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PAPER OUTLOOK -- Paper Trails Economy

January 2004
BY MARK SMITH

Technology Editor

Paper costs can account for as much as 60 percent or more of a typical commercial printing job. For that reason, the fortunes of both industries are inextricably linked. But it is not a one-to-one relationship.

Paper pricing and availability can swing in cycles that don't mirror printing business activity, either in timing or degree. Printers are insulated from the impact of rising paper prices, at least to some extent, because the material is more or less a pass-through cost.

In recent years, both industry segments have been enduring a dramatic drop in pricing power. Paper companies have responded by taking sometimes dramatic steps to try to bring production capacity and inventories more in line with demand. Combined with industry consolidation and other business trends, these actions have been seen as supporting price increases.

Paper makers have tried floating increases for a variety of grades, but they've generally had trouble getting the higher prices to stick. This has led to a "crying wolf" scenario, but there's still a sense that sooner or later the predictions have to be right.

"I've become a little gun shy to take any news about paper to my clients until it happens," comments Tim Poole, president of Dome Printing in Sacramento, CA. "I've been burned over the last couple years in going to clients and saying, 'Paper prices are going to start rising, and we need to be more cautious that inventories will get tighter.' Just about every time, paper prices subsequently went down and inventories became more available."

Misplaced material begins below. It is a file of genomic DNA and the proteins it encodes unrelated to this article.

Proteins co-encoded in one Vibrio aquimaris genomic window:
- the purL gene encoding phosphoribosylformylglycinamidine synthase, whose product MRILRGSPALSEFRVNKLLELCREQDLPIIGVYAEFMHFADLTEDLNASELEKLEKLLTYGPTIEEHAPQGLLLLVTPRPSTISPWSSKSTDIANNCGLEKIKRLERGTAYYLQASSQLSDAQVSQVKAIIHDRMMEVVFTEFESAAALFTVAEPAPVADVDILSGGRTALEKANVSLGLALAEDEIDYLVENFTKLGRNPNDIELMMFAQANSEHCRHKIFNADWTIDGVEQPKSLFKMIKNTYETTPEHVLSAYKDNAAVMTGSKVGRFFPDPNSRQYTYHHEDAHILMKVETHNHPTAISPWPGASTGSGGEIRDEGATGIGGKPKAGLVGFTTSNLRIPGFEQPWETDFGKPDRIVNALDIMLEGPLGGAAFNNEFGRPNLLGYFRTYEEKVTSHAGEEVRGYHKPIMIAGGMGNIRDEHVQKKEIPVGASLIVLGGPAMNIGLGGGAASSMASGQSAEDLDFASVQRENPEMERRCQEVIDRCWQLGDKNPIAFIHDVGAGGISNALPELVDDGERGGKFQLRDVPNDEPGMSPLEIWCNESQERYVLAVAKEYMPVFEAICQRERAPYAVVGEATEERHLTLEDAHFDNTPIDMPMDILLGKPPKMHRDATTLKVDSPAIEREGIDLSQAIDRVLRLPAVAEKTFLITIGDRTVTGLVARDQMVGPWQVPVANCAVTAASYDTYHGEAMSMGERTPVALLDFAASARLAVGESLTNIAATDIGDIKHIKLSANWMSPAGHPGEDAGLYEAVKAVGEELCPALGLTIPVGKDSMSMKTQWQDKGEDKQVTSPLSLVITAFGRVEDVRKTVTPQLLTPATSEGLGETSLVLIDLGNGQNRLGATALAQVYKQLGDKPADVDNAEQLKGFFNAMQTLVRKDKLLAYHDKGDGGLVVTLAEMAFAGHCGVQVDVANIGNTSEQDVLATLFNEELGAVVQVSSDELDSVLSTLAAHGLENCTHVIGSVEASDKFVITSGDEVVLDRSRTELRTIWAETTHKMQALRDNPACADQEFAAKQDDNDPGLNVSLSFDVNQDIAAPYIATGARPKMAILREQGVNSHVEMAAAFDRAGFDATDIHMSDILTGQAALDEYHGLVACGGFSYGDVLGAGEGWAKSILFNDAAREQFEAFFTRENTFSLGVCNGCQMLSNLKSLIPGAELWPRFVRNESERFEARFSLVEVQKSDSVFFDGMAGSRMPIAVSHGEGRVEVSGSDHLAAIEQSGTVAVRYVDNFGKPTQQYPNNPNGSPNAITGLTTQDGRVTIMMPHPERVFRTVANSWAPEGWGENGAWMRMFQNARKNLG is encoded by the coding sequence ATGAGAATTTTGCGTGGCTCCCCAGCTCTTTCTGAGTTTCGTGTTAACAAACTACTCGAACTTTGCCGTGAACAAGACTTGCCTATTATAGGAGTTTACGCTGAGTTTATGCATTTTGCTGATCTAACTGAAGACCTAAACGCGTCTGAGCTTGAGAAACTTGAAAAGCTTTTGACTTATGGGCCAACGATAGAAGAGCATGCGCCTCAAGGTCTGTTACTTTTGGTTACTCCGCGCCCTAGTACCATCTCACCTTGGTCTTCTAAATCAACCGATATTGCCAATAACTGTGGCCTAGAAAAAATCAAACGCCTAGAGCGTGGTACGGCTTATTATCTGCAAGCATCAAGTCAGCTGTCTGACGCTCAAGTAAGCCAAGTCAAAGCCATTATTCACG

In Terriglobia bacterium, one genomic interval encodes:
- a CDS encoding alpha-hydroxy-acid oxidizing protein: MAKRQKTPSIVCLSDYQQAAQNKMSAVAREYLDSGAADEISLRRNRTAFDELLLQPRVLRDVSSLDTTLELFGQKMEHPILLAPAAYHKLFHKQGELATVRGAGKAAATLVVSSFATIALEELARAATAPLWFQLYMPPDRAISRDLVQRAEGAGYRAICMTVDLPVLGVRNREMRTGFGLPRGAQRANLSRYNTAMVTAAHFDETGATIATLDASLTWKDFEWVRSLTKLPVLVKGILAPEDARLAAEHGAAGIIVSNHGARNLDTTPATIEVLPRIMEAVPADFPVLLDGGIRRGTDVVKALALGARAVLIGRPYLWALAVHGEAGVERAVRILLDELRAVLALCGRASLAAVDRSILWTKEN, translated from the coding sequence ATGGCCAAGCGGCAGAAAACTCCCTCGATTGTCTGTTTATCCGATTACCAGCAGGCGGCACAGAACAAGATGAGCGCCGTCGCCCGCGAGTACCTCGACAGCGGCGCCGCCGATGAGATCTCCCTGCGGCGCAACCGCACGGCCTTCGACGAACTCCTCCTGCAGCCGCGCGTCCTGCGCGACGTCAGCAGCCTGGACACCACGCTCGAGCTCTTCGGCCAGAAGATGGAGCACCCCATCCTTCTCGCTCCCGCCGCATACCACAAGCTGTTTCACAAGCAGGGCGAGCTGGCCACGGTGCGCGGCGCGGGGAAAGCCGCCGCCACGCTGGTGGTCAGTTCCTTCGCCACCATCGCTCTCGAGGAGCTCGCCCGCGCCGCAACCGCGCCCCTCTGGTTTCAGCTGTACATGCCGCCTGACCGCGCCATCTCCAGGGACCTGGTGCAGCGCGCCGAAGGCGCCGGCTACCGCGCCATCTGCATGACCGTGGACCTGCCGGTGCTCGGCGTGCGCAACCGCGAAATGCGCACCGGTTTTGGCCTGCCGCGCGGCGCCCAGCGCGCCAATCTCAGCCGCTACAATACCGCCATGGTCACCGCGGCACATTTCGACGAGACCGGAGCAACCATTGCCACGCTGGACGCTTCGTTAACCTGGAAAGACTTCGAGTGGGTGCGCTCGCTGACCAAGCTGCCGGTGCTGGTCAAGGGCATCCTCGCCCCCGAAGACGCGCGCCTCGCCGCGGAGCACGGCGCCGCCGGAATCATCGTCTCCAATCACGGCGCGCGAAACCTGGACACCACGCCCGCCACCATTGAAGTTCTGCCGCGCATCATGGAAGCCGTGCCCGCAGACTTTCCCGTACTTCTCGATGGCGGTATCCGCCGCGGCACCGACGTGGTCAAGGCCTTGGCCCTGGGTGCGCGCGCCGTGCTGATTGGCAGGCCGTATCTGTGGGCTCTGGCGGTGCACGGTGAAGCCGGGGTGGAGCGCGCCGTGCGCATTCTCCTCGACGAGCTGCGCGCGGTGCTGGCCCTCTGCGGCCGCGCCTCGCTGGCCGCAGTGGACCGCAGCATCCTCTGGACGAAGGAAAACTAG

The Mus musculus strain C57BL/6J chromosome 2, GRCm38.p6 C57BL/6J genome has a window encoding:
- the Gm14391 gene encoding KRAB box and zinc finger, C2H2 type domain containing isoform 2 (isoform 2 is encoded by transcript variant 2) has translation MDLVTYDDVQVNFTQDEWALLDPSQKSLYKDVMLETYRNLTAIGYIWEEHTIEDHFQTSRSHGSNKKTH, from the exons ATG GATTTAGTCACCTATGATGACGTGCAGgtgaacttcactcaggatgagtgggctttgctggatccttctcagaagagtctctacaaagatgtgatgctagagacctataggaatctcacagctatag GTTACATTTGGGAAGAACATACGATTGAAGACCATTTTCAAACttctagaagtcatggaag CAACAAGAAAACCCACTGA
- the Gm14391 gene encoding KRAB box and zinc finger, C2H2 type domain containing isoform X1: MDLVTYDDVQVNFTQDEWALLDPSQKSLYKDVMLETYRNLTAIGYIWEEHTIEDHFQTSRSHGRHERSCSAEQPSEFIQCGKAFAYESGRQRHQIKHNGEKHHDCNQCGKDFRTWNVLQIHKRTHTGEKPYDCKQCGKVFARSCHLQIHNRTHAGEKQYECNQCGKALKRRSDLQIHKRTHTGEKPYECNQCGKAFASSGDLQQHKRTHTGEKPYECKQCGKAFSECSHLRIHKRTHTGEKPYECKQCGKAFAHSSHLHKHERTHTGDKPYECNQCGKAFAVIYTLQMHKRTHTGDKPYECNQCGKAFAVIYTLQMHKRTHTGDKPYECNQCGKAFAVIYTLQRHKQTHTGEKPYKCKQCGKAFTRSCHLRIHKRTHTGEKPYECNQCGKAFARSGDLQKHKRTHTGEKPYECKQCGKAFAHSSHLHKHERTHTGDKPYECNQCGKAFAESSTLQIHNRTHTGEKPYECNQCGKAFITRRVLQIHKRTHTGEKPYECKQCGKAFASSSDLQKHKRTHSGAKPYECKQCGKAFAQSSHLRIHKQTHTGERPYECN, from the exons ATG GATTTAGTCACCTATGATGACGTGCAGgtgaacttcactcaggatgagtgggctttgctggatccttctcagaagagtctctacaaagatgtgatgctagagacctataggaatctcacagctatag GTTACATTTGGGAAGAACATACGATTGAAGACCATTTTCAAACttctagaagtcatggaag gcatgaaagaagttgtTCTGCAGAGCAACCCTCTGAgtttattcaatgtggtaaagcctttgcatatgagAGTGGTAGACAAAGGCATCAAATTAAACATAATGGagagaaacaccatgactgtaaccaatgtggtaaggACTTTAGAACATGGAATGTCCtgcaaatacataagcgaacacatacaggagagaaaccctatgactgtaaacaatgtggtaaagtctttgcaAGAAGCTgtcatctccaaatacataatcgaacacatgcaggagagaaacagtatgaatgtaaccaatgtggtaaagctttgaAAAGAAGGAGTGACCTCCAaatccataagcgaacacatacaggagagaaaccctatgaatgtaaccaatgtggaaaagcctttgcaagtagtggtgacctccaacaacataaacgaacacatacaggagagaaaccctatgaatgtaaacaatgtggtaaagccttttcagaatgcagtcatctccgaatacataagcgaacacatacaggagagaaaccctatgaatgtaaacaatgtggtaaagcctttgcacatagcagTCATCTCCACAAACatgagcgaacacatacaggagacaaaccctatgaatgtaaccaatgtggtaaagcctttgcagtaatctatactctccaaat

Back to the '80s

Dome Printing does more than $20 million in annual sales, about 70 percent of which is web offset printing and the rest sheetfed. Across the board, Poole says the company has been buying paper at mid-1980s pricing levels.

"While I don't see the situation changing readily, I can forecast that sometime during 2004 there will be a significant paper price increase. As paper mills have depleted their inventories and reduced capacity, they will be in a position to drive paper prices back up," the printing exec says. "And yet, we haven't heard any discussion of price increases for at least four months. If anything, we've seen increased competitive pressure in the marketplace."

Since paper should be a pass-through cost, Poole says he is more concerned about market stability than the actual level of pricing. The trend that could be more worrisome for printers is paper companies putting increased pressure on their distributors to carry more inventory while discouraging direct mill shipments, he adds.
 

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